Finally, Barrowman gives a shout out to the popular spy thriller, Chris Pavone's The Expats, now in paper. "With every stunning reveal, readers are drawn deeper into a tangled web."
I mentioned earlier that Jason really loved the new Adichie novel, Americanah. Mike Fischer in the Journal Sentinel is a bit mixed, feeling the story has a bit of an identity crisis. However, "despite this novel's identity crisis, Adichie's willingness to try something different — and her insistence on posing questions that matter — is bracing. Discussing race, this novel takes real risks — and challenges us to do the same with each other."
And also in the Milwaukee Journal Sentinel, Jim Higgins' this week explores an offbeat book that nonetheless fascinates me as well. It's The World's Strongest Librarian, the memoir of a Salt Lake City, well, librarian of course. From Higgins: "If Hanagarne had published his memoir a year earlier, Mitt Romney could have handed copies out on the campaign trail to demystify public anxieties about Mormonism. Hanagarne experiences both the high and lows of belonging to a church that prizes close-knit community and also stresses obedience. A low point comes when the LDS Family Services turns down Hanagarne and his wife, Janette, for a possible adoption, based on a pair of short interviews with a 23-year-old intern. Hanagarne's Tourette's, late-blooming work history and passion for Mark Twain (not the Mormon world's favorite American writer) are all possible reasons for the denial."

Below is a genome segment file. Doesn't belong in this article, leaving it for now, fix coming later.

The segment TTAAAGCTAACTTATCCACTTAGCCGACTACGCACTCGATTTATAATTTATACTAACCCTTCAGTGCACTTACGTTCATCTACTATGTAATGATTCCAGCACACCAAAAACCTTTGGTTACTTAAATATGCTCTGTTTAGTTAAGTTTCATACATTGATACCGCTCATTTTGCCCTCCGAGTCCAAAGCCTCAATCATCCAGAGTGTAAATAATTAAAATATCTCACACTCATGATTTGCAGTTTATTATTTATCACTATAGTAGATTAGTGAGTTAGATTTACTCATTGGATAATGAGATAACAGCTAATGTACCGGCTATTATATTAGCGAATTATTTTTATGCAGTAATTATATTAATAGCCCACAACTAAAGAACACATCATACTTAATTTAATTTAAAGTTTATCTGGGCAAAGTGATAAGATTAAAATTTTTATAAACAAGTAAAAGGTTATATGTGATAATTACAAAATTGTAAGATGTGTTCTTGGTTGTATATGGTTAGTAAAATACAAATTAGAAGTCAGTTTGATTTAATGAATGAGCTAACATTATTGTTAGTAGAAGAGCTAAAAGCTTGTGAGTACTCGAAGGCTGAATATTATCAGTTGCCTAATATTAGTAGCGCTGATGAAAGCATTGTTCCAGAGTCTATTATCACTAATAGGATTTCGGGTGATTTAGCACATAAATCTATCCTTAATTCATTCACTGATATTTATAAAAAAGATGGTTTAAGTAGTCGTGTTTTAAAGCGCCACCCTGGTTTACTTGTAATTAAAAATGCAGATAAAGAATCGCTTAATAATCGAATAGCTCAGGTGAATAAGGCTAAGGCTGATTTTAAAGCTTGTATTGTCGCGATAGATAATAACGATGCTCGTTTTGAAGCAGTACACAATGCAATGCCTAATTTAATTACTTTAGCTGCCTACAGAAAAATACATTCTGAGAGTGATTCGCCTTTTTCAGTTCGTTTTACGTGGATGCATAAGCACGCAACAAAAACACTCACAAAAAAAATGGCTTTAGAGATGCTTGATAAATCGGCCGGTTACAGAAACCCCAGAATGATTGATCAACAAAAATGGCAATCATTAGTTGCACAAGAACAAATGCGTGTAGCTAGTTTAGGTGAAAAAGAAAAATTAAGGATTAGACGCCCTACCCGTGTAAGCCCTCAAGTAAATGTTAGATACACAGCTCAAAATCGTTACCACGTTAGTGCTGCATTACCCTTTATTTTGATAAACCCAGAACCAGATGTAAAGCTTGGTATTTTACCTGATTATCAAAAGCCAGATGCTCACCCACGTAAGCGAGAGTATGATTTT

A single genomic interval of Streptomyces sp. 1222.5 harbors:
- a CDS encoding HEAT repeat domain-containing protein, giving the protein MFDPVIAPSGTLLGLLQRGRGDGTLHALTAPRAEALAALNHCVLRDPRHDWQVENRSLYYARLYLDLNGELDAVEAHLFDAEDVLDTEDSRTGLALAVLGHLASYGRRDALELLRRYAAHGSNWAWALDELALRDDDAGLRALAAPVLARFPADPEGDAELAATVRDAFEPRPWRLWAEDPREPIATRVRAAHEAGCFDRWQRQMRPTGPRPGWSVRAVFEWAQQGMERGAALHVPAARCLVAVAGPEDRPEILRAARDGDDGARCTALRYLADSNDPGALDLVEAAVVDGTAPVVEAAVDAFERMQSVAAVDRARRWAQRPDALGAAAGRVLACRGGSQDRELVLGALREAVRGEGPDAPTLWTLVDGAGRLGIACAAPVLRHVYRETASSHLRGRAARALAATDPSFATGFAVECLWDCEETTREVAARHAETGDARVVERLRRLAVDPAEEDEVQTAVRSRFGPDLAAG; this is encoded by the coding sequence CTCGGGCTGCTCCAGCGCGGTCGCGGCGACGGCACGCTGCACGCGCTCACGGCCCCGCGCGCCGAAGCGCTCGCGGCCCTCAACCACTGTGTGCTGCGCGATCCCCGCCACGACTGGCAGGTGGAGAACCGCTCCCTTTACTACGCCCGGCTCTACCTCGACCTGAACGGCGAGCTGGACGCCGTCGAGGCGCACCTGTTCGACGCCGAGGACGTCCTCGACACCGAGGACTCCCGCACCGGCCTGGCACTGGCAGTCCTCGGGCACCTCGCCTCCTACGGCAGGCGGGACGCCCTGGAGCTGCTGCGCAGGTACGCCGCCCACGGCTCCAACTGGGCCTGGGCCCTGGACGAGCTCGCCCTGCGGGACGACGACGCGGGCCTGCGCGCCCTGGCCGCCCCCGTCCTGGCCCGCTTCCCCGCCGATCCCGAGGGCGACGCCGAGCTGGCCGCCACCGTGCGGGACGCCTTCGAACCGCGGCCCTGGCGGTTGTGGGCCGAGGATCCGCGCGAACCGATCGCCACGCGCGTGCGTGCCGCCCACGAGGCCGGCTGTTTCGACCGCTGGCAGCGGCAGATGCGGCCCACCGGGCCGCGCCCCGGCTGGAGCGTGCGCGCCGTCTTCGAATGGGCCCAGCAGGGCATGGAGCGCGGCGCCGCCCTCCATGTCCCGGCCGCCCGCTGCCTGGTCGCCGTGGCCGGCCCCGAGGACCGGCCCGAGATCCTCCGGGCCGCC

I'm so glad Mr. Higgins brought up this book, as I really wanted a place to link to the NPR "Teenage Diaries Revisited" series the one that featured Josh Cutler, a once teen, now adult, who is living with Tourette's Syndrome, and is currently on leave from teaching because another teacher felt threatened by his behavior. It's a really powerful segment. I think you should listen to it right now.